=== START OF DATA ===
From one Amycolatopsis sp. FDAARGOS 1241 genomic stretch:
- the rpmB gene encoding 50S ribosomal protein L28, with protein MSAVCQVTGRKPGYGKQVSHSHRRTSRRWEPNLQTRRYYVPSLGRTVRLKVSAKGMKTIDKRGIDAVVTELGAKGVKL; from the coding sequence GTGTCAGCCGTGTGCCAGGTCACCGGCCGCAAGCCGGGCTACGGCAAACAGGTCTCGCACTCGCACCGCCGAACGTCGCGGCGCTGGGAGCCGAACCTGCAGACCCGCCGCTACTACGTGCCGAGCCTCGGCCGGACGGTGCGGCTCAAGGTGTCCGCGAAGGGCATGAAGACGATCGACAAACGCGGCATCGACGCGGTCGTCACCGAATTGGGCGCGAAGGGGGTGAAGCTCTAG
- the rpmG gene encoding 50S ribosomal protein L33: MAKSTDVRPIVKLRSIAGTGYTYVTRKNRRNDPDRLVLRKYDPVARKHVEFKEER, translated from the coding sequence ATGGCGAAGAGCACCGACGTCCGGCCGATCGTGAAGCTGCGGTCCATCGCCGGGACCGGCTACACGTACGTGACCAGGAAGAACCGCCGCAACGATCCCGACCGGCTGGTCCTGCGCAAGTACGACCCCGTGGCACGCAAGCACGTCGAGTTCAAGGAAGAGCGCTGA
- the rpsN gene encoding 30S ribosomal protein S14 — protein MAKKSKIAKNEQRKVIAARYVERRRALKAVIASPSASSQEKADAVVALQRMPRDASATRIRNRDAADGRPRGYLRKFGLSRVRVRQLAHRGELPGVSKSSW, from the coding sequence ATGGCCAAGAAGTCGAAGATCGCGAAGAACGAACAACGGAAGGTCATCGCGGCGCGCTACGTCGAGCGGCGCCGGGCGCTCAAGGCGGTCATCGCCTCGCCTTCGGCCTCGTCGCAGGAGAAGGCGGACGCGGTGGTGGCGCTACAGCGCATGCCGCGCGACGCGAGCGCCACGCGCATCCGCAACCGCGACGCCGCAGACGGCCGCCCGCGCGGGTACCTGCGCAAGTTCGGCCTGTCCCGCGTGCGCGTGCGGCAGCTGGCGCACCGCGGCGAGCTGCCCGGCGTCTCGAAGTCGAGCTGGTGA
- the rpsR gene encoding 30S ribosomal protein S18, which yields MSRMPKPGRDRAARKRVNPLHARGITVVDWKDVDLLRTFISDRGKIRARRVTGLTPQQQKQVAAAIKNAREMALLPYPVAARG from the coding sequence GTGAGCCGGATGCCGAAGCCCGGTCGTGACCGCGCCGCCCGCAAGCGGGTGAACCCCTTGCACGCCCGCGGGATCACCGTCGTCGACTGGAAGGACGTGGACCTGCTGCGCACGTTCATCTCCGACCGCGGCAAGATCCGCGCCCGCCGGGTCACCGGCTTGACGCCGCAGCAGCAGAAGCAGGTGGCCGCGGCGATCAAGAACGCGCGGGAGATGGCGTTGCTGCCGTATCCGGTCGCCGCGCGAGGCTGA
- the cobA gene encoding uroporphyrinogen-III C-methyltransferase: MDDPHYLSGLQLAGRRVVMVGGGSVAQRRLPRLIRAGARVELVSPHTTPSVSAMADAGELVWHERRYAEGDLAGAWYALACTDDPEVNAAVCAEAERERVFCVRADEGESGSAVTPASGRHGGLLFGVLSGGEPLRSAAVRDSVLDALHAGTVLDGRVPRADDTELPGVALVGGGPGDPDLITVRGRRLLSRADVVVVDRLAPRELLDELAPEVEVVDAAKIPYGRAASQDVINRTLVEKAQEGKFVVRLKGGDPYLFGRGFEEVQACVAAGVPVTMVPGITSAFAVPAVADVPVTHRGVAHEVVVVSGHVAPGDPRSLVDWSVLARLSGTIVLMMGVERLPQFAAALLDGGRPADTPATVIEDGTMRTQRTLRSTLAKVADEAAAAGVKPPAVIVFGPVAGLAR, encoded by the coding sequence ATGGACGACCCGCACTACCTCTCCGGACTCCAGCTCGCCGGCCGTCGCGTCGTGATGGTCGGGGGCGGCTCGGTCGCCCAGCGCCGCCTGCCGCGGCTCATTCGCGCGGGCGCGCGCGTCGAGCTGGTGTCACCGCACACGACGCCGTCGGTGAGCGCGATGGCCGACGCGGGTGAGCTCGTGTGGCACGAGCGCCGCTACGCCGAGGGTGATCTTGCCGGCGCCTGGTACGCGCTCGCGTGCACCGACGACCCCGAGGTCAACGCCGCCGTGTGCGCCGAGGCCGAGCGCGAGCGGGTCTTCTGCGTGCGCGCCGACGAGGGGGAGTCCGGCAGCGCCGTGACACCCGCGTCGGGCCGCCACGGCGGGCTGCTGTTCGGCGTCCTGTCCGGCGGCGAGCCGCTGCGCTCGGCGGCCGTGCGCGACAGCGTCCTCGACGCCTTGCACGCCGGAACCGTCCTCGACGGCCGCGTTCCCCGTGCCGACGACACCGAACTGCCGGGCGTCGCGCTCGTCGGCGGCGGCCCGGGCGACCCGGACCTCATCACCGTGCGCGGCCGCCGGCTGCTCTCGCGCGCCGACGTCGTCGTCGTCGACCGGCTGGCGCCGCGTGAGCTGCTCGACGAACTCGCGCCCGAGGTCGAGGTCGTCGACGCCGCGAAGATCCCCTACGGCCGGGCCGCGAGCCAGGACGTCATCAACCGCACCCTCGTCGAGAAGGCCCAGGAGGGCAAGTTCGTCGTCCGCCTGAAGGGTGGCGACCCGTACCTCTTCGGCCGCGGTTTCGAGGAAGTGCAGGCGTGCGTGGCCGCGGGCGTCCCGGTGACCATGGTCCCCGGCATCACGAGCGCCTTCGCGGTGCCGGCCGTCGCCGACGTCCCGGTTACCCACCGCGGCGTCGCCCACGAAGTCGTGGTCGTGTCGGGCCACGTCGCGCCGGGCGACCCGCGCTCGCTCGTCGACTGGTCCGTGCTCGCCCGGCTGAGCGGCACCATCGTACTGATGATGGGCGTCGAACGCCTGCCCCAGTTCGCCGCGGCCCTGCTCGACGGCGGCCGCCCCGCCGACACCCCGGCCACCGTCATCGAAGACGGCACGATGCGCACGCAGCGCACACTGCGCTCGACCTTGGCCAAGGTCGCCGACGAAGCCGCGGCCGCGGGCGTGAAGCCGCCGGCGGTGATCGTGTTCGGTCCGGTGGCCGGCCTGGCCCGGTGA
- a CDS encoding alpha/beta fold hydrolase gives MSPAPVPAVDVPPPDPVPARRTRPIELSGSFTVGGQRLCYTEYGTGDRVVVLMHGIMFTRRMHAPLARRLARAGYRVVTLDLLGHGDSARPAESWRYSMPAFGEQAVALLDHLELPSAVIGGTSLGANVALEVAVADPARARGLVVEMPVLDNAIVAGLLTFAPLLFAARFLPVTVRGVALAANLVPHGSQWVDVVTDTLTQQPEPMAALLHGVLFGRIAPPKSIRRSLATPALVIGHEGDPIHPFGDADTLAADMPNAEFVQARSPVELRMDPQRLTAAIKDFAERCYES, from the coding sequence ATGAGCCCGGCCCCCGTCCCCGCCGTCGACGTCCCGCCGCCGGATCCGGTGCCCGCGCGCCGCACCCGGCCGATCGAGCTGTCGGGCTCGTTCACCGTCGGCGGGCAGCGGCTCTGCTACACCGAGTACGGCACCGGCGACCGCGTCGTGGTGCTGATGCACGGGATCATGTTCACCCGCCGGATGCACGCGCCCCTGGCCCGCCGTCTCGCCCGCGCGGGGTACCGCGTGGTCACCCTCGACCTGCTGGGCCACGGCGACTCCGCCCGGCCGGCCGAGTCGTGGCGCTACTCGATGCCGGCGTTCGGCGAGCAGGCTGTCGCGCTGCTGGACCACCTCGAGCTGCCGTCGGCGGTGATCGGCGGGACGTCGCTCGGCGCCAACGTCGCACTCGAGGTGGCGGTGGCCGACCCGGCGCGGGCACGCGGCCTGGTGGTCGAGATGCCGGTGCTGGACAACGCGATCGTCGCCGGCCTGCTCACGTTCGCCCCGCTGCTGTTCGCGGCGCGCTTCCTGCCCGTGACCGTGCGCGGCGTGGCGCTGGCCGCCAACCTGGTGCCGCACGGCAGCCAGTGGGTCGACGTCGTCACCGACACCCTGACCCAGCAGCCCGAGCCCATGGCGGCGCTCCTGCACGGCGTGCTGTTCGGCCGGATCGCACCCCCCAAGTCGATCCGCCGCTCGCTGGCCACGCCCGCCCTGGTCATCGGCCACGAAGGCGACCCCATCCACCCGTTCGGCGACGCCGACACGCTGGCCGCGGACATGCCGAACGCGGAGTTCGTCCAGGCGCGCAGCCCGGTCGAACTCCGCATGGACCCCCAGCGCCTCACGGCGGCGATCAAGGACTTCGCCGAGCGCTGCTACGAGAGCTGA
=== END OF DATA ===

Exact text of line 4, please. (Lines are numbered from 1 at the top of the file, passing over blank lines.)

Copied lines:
- the rpsN gene encoding 30S ribosomal protein S14 — protein MAKKSKIAKNEQRKVIAARYVERRRALKAVIASPSASSQEKADAVVALQRMPRDASATRIRNRDAADGRPRGYLRKFGLSRVRVRQLAHRGELPGVSKSSW, from the coding sequence ATGGCCAAGAAGTCGAAGATCGCGAAGAACGAACAACGGAAGGTCATCGCGGCGCGCTACGTCGAGCGGCGCCGGGCGCTCAAGGCGGTCATCGCCTCGCCTTCGGCCTCGTCGCAGGAGAAGGCGGACGCGGTGGTGGCGCTACAGCGCATGCCGCGCGACGCGAGCGCCACGCGCATCCGCAACCGCGACGCCGCAGACGGCCGCCCGCGCGGGTACCTGCGCAAGTTCGGCCTGTCCCGCGTGCGCGTGCGGCAGCTGGCGCACCGCGGCGAGCTGCCCGGCGTCTCGAAGTCGAGCTGGTGA